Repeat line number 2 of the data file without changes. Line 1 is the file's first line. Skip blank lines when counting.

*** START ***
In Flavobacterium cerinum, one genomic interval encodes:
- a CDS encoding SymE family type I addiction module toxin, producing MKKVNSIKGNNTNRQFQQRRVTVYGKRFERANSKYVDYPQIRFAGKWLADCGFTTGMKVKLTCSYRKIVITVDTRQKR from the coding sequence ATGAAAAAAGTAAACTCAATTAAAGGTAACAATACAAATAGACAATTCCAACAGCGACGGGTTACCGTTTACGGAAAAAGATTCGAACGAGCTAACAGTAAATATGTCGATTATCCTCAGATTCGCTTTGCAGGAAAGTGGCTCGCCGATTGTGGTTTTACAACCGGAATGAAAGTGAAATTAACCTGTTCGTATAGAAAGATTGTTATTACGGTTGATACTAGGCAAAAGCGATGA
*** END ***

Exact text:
- a CDS encoding SymE family type I addiction module toxin, producing MKKVNSIKGNNTNRQFQQRRVTVYGKRFERANSKYVDYPQIRFAGKWLADCGFTTGMKVKLTCSYRKIVITVDTRQKR from the coding sequence ATGAAAAAAGTAAACTCAATTAAAGGTAACAATACAAATAGACAATTCCAACAGCGACGGGTTACCGTTTACGGAAAAAGATTCGAACGAGCTAACAGTAAATATGTCGATTATCCTCAGATTCGCTTTGCAGGAAAGTGGCTCGCCGATTGTGGTTTTACAACCGGAATGAAAGTGAAATTAACCTGTTCGTATAGAAAGATTGTTATTACGGTTGATACTAGGCAAAAGCGATGA